Quantitative variables are expressed as the mean ± standard deviation (SD) and were analyzed by Student’s t-test to compare differences. Categorical variables are expressed as (+)/(−) and were analyzed by χ2 test to compare differences. A tree-based methodology was built to model predictive prognosis factors and to identify effect modifications with recursive partitioning analysis between different variables to determine which variables were identified less easily by other regression models . Recursive partitioning analysis was used to evaluate all possible dichotomous splits for all potential decisional factors and choose the splits providing the optimal separations by binomial data [8, 21]. After each separation, the process was applied to each subgroup recursively until the subgroups reached a minimum size or no improvement could be made . After pruning, a simple model was selected for clinical practice. Area under the receiver operating characteristics curve (ROC-AUC) analysis was used to evaluate the predictive ability of the decision tree predictive model. Predictive abilities were compared with the difference in ROC-AUC [23, 24]. A two-tailed p value less than 0.05 was considered to indicate a significant difference. The statistical analysis was performed with R software version 3.3.2 (http://www.R-project.org) and Medical statistical software (version 15.8, Belgium).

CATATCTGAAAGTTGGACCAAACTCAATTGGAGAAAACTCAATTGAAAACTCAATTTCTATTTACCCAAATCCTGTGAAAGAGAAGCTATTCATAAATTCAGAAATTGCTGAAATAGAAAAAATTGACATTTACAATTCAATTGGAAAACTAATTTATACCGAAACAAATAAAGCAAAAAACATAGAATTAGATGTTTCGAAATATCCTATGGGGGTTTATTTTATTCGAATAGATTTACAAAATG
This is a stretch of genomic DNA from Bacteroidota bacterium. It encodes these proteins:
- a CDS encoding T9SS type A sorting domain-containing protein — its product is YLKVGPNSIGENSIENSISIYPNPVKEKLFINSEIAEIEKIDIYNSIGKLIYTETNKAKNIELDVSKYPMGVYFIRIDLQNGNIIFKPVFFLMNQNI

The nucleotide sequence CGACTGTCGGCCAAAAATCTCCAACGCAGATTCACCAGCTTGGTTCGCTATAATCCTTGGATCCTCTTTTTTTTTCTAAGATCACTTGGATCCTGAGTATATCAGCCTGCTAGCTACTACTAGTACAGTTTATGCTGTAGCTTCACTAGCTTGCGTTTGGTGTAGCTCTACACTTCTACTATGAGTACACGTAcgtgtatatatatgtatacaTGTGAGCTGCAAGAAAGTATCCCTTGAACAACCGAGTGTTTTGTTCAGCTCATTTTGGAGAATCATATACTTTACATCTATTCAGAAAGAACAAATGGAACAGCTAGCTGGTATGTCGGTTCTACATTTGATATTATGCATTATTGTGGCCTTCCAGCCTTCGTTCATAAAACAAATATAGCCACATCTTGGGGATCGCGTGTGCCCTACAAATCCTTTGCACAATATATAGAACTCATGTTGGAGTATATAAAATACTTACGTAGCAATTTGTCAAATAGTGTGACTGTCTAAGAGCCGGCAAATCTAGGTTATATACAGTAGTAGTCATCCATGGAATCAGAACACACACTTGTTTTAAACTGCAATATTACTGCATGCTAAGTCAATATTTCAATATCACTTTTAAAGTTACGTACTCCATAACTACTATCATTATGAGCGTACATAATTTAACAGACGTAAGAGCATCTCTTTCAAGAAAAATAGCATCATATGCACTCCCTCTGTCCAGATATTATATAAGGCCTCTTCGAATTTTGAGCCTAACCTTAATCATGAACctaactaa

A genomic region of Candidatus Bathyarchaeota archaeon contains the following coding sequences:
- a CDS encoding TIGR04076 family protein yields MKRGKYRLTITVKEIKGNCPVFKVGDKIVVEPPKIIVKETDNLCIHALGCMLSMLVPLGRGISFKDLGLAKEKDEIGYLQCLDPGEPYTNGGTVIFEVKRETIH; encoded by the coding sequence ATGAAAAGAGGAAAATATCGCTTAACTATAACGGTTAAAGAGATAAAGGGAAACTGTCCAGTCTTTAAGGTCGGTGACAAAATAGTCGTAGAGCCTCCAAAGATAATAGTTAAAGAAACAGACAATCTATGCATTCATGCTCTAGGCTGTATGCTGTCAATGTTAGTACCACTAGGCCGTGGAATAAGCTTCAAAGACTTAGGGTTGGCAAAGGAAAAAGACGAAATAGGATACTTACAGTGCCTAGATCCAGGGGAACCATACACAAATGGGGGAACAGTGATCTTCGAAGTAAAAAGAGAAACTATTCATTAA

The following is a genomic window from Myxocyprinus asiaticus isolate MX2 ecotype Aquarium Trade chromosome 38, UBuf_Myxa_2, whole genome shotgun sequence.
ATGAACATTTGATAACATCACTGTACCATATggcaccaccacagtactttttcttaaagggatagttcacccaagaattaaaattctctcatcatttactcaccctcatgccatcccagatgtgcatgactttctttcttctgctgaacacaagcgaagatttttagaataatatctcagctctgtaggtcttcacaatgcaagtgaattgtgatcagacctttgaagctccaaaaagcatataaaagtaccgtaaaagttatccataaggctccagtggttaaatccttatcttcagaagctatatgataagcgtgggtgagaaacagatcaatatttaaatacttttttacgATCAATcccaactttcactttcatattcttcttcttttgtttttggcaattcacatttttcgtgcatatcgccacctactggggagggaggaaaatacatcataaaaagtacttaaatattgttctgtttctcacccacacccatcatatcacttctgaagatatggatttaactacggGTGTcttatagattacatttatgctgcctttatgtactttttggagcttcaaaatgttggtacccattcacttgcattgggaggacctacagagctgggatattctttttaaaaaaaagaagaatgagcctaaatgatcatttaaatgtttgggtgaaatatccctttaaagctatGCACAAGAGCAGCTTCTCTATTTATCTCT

Demographics, baseline characteristics and comparisons of the measured parameters in all the enrolled patients
Ultimately, 341 patients were enrolled. A total of 38 patients were defined as adverse outcome (+), and 303 patients were defined as adverse outcome (−). The RV volume, RA/LA volume ratio, RV/LV volume ratio, and the ratio of CPA embolism (+) to saddle CPA embolism (+) in the adverse outcome (+) group were higher than those in the adverse outcome (−) group, with significance (p < 0.001). LA and LV volumes in the adverse outcome (+) group were lower than those in the adverse outcome (−) group, with significance (p < 0.001) (Table 1).
Risk stratification, Bova scores and different classes of s PESI scores